While WhatsApp reiterated that its service is fully end-to-end encrypted and and neither it nor Facebook can see messages, the petition contends that new policy makes a “mockery out of our fundamental right to privacy”. It also jeopardises India’s national security by “sharing, transmitting and storing the users data in some another country and that data in turn will be governed by the laws of that foreign country,” it said.
On Monday, the Ministry of Electronics and Information Technology wrote a letter to WhatsApp CEO Will Cathcart asking it to withdraw the proposed changes to its terms and conditions.
The court did not issue a notice in the case and adjourned the matter till January 25.
‘WhatsApp is a private app, don’t join it’: Delhi HC
A single-judge Bench of Justice Sanjeev Sachdeva says if that if the petitioner WhatsApp will compromise their data, they can delete it. ““It is a private app. What is your grievance? Don’t join it,” the court said during the hearings. “I can’t understand your concern. If you feel WhatsApp will compromise data, delete WhatsApp,” it said.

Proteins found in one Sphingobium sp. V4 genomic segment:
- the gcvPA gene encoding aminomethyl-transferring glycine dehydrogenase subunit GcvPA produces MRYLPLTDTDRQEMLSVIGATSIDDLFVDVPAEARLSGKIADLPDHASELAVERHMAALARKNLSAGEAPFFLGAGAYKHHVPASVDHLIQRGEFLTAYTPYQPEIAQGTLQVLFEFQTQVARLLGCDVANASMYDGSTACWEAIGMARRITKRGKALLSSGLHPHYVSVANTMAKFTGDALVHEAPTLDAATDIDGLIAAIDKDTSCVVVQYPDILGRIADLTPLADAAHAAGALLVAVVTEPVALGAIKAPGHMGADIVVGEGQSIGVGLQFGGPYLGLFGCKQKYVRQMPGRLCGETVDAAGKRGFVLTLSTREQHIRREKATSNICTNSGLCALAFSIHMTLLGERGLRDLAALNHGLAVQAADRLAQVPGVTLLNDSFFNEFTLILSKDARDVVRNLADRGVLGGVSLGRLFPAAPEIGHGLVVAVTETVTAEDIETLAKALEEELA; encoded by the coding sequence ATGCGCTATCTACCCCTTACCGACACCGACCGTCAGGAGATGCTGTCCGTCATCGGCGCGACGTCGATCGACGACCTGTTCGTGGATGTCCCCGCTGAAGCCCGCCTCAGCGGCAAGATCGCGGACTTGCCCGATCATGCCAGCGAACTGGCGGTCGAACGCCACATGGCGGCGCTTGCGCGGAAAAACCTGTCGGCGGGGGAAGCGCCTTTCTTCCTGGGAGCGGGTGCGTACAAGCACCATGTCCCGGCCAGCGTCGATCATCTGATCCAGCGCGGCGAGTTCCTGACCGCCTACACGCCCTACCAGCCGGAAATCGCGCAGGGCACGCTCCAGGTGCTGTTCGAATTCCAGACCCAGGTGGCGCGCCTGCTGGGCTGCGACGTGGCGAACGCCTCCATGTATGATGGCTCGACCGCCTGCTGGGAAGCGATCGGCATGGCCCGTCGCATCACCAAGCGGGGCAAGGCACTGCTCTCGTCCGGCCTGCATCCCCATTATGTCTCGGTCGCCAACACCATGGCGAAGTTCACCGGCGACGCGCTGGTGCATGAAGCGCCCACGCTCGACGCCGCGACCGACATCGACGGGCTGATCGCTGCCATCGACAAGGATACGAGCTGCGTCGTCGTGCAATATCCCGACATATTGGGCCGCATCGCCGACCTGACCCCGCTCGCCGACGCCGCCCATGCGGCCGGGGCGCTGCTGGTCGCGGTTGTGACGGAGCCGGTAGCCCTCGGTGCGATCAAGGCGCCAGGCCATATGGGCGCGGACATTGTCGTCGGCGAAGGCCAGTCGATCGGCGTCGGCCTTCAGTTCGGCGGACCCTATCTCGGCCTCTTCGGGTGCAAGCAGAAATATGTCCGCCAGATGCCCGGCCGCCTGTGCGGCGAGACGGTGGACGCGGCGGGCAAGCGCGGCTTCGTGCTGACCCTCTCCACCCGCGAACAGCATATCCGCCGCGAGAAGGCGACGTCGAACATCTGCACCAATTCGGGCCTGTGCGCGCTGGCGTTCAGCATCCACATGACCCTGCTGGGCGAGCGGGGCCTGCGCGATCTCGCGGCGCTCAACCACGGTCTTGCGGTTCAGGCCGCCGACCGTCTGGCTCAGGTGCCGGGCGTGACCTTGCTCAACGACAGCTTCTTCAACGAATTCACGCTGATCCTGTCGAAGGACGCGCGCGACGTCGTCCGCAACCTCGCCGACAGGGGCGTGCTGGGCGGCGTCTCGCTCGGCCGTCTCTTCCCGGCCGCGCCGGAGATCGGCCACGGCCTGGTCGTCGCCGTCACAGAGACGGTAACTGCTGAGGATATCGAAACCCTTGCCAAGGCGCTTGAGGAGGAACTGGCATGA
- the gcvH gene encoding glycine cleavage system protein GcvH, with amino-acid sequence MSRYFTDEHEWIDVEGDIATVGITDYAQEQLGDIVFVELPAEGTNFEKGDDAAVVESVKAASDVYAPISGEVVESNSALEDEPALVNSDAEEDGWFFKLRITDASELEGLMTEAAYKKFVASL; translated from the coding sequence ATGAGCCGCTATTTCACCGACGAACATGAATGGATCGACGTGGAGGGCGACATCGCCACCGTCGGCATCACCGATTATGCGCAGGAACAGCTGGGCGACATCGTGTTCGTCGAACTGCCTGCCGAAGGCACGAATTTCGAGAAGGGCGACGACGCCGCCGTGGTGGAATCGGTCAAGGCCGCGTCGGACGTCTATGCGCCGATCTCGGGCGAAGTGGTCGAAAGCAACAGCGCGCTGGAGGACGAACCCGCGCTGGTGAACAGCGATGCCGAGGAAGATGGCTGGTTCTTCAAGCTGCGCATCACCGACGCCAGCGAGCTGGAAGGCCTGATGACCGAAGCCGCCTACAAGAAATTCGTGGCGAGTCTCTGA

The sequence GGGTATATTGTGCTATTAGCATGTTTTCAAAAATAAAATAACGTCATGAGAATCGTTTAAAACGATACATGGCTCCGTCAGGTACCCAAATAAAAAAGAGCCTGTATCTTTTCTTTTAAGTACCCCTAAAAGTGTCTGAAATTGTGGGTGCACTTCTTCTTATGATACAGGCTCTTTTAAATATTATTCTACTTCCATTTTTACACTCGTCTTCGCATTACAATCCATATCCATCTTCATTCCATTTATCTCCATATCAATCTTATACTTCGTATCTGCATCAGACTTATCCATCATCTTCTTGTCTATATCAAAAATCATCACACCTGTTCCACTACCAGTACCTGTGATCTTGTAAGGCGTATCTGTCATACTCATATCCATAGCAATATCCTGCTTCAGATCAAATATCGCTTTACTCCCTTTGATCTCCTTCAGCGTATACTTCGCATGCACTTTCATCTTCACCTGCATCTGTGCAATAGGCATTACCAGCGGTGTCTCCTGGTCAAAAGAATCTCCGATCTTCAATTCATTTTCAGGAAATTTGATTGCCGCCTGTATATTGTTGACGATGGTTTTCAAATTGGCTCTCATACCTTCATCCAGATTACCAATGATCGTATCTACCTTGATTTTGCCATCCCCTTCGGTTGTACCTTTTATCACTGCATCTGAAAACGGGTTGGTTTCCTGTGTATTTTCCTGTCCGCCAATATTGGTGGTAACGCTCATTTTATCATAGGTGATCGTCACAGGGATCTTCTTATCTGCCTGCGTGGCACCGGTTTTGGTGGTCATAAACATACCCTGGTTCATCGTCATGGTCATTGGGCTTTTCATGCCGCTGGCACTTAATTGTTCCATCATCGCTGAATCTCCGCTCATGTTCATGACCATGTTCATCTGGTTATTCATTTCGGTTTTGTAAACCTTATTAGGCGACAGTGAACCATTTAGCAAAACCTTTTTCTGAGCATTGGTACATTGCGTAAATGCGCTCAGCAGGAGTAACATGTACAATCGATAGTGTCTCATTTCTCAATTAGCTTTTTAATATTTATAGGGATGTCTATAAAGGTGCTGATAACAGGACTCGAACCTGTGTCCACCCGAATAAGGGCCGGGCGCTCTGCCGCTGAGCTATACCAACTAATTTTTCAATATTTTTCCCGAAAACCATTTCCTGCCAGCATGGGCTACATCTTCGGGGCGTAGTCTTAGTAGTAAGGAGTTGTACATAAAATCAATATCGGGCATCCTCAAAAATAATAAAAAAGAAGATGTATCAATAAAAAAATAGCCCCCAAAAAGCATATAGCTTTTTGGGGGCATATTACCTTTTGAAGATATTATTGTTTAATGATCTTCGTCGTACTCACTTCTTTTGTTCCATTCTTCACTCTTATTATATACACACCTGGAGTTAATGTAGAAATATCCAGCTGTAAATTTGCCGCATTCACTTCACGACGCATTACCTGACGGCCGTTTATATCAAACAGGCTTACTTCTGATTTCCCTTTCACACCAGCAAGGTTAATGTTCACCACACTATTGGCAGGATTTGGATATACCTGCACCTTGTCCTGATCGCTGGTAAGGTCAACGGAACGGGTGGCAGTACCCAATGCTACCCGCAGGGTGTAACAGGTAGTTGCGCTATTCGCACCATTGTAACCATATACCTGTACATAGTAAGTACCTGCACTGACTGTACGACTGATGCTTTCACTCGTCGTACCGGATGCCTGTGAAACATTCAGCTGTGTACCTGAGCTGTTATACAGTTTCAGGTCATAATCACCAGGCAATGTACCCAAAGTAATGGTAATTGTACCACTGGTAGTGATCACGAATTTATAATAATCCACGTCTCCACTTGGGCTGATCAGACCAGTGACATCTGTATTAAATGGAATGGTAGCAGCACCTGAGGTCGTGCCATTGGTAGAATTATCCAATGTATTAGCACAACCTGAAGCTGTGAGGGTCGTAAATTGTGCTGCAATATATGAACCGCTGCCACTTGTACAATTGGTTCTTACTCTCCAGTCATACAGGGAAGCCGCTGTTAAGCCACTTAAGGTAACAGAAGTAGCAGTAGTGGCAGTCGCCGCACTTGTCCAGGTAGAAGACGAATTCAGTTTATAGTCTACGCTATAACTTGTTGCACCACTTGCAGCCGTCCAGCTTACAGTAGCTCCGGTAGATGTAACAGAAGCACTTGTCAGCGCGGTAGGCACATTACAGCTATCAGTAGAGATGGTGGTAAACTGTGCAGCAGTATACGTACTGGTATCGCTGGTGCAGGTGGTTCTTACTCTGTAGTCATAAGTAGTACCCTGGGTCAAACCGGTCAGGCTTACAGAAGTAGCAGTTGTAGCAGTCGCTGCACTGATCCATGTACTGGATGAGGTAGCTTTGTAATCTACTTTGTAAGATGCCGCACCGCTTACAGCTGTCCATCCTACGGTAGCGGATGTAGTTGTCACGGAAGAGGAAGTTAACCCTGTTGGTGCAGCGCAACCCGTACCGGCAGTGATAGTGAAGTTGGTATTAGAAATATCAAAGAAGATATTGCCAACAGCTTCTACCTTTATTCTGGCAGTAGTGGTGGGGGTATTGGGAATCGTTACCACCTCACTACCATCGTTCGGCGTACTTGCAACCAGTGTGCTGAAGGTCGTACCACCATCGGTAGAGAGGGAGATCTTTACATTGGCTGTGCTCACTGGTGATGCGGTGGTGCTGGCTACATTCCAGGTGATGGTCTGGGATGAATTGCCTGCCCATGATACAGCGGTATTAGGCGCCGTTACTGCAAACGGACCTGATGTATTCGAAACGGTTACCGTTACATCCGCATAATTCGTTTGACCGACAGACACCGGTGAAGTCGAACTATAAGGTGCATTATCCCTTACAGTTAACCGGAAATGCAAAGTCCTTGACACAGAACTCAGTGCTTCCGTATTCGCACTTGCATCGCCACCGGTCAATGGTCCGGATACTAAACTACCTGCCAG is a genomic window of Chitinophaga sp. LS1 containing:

Other apps also collect data: Court
The judge also asked the counsel appearing for the petitioner to provide details on what kind of data was being compromised by WhatsApp. “There are two issues. One is that your personal messages are looked into. Other is browsing history,” the Court said, adding that “Not just WhatsApp but all platforms do that”. “Don’t use them. Do you use Google maps?..Do you know Google Maps also shares data… I doubt if you’ve read the terms and conditions of any of the apps that you use,” the court said.
Chats are encrypted, petition not maintainable: WhatsApp, Facebook
Senior Advocates Kapil Sibal and Arvind Datar, representing WhatsApp and Facebook respectively, both said that the petition is not maintainable. Sibal also said “Users don’t have to message with businesses if they don’t want to”.
WhatsApp has 360-degree profile on users: Petitioner